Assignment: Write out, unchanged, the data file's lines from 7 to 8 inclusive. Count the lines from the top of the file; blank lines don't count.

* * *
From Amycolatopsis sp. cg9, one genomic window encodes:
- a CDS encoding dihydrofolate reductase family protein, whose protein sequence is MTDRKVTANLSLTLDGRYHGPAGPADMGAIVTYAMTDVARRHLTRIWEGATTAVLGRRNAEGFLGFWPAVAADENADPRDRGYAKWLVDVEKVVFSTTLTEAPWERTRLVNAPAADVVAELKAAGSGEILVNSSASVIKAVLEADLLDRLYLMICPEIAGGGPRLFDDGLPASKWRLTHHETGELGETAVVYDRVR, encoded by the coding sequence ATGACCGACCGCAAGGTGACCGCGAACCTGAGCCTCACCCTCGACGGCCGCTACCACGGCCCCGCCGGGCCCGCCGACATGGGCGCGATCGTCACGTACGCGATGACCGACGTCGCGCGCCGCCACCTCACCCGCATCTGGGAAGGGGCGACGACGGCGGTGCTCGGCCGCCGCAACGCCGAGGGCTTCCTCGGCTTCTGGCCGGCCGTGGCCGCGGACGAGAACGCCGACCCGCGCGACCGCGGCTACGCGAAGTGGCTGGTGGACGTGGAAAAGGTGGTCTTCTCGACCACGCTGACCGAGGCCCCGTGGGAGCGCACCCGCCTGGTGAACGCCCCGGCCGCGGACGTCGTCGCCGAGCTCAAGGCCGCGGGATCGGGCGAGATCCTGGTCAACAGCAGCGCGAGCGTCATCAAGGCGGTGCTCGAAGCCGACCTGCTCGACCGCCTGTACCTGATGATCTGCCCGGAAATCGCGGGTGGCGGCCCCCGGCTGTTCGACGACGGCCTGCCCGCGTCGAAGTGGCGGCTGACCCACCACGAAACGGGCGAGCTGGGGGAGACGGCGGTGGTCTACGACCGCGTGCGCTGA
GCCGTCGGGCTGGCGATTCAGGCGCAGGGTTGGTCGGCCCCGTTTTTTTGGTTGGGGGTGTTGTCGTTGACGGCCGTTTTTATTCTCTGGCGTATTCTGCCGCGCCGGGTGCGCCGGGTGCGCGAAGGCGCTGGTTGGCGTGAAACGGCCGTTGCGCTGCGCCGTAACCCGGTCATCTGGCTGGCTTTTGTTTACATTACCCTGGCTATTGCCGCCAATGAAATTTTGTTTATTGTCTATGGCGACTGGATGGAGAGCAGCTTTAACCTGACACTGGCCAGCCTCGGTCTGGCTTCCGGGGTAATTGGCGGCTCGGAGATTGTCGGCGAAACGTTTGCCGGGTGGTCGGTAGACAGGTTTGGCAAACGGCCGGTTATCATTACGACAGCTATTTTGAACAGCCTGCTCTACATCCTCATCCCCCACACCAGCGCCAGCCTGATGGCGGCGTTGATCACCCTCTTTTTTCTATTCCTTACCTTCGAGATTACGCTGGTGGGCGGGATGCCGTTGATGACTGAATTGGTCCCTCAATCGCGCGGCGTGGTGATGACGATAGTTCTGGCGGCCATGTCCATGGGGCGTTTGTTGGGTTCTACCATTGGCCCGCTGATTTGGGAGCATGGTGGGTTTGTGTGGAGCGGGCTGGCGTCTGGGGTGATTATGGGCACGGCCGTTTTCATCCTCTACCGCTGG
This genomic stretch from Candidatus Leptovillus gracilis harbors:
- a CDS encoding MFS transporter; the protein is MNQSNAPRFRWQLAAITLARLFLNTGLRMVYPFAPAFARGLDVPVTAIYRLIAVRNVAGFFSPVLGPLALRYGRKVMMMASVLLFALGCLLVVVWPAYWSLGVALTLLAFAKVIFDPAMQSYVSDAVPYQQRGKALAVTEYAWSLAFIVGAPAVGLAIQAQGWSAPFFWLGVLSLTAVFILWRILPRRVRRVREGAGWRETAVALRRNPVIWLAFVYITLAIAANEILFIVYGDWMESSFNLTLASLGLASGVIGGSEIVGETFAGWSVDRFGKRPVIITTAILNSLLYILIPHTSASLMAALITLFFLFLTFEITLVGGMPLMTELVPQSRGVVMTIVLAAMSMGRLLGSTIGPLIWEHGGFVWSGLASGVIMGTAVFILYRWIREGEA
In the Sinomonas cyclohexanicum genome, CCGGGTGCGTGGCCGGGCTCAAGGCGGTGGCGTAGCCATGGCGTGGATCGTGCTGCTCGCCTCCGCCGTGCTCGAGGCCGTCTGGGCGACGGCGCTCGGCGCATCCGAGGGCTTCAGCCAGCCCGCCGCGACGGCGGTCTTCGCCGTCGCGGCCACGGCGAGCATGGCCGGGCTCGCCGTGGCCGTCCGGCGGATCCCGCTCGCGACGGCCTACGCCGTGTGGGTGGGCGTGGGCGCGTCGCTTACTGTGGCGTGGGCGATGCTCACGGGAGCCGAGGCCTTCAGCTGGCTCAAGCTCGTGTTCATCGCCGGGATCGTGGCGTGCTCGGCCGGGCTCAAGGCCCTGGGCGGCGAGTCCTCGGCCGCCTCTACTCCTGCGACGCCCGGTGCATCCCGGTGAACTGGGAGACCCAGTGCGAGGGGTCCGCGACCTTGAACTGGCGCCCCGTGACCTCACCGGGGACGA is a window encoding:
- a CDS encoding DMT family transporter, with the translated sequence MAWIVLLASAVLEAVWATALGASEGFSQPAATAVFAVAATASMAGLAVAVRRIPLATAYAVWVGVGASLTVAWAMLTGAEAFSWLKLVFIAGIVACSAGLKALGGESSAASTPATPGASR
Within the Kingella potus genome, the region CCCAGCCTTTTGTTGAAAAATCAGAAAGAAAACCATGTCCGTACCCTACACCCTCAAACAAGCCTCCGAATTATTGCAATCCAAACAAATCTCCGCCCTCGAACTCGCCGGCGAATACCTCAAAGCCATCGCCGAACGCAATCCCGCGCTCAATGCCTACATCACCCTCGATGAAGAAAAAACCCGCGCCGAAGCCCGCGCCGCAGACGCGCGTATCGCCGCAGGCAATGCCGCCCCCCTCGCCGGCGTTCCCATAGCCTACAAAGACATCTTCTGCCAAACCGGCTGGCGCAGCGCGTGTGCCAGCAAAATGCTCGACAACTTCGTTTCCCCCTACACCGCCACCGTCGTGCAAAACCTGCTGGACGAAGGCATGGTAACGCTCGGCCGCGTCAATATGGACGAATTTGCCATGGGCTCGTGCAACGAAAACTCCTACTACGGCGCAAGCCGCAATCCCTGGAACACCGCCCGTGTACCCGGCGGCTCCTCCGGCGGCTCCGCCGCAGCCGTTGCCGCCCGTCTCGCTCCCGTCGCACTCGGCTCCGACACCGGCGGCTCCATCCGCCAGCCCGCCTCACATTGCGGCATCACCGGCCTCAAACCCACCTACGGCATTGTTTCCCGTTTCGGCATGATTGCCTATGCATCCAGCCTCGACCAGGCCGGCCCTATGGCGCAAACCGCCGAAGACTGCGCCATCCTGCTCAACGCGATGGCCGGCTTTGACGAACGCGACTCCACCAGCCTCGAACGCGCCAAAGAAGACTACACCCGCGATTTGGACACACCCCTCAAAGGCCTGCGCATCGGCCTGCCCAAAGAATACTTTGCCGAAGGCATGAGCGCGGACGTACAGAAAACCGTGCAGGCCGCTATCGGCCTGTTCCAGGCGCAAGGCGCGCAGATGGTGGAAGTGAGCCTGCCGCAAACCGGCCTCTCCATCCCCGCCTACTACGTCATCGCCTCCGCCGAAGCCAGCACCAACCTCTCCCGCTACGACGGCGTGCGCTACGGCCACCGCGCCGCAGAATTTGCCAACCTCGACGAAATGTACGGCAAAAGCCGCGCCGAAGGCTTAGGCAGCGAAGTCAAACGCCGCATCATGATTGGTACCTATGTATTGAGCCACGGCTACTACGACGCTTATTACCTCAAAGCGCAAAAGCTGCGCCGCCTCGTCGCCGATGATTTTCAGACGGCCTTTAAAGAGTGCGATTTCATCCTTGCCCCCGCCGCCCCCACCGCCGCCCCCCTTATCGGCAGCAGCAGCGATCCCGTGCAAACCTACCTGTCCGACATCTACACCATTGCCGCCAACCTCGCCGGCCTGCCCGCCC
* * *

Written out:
- a CDS encoding DMT family transporter, with the translated sequence MAWIVLLASAVLEAVWATALGASEGFSQPAATAVFAVAATASMAGLAVAVRRIPLATAYAVWVGVGASLTVAWAMLTGAEAFSWLKLVFIAGIVACSAGLKALGGESSAASTPATPGASR
Within the Kingella potus genome, the region CCCAGCCTTTTGTTGAAAAATCAGAAAGAAAACCATGTCCGTACCCTACACCCTCAAACAAGCCTCCGAATTATTGCAATCCAAACAAATCTCCGCCCTCGAACTCGCCGGCGAATACCTCAAAGCCATCGCCGAACGCAATCCCGCGCTCAATGCCTACATCACCCTCGATGAAGAAAAAACCCGCGCCGAAGCCCGCGCCGCAGACGCGCGTATCGCCGCAGGCAATGCCGCCCCCCTCGCCGGCGTTCCCATAGCCTACAAAGACATCTTCTGCCAAACCGGCTGGCGCAGCGCGTGTGCCAGCAAAATGCTCGACAACTTCGTTTCCCCCTACACCGCCACCGTCGTGCAAAACCTGCTGGACGAAGGCATGGTAACGCTCGGCCGCGTCAATATGGACGAATTTGCCATGGGCTCGTGCAACGAAAACTCCTACTACGGCGCAAGCCGCAATCCCTGGAACACCGCCCGTGTACCCGGCGGCTCCTCCGGCGGCTCCGCCGCAGCCGTTGCCGCCCGTCTCGCTCCCGTCGCACTCGGCTCCGACACCGGCGGCTCCATCCGCCAGCCCGCCTCACATTGCGGCATCACCGGCCTCAAACCCACCTACGGCATTGTTTCCCGTTTCGGCATGATTGCCTATGCATCCAGCCTCGACCAGGCCGGCCCTATGGCGCAAACCGCCGAAGACTGCGCCATCCTGCTCAACGCGATGGCCGGCTTTGACGAACGCGACTCCACCAGCCTCGAACGCGCCAAAGAAGACTACACCCGCGATTTGGACACACCCCTCAAAGGCCTGCGCATCGGCCTGCCCAAAGAATACTTTGCCGAAGGCATGAGCGCGGACGTACAGAAAACCGTGCAGGCCGCTATCGGCCTGTTCCAGGCGCAAGGCGCGCAGATGGTGGAAGTGAGCCTGCCGCAAACCGGCCTCTCCATCCCCGCCTACTACGTCATCGCCTCCGCCGAAGCCAGCACCAACCTCTCCCGCTACGACGGCGTGCGCTACGGCCACCGCGCCGCAGAATTTGCCAACCTCGACGAAATGTACGGCAAAAGCCGCGCCGAAGGCTTAGGCAGCGAAGTCAAACGCCGCATCATGATTGGTACCTATGTATTGAGCCACGGCTACTACGACGCTTATTACCTCAAAGCGCAAAAGCTGCGCCGCCTCGTCGCCGATGATTTTCAGACGGCCTTTAAAGAGTGCGATTTCATCCTTGCCCCCGCCGCCCCCACCGCCGCCCCCCTTATCGGCAGCAGCAGCGATCCCGTGCAAACCTACCTGTCCGACATCTACACCATTGCCGCCAACCTCGCCGGCCTGCCCGCCC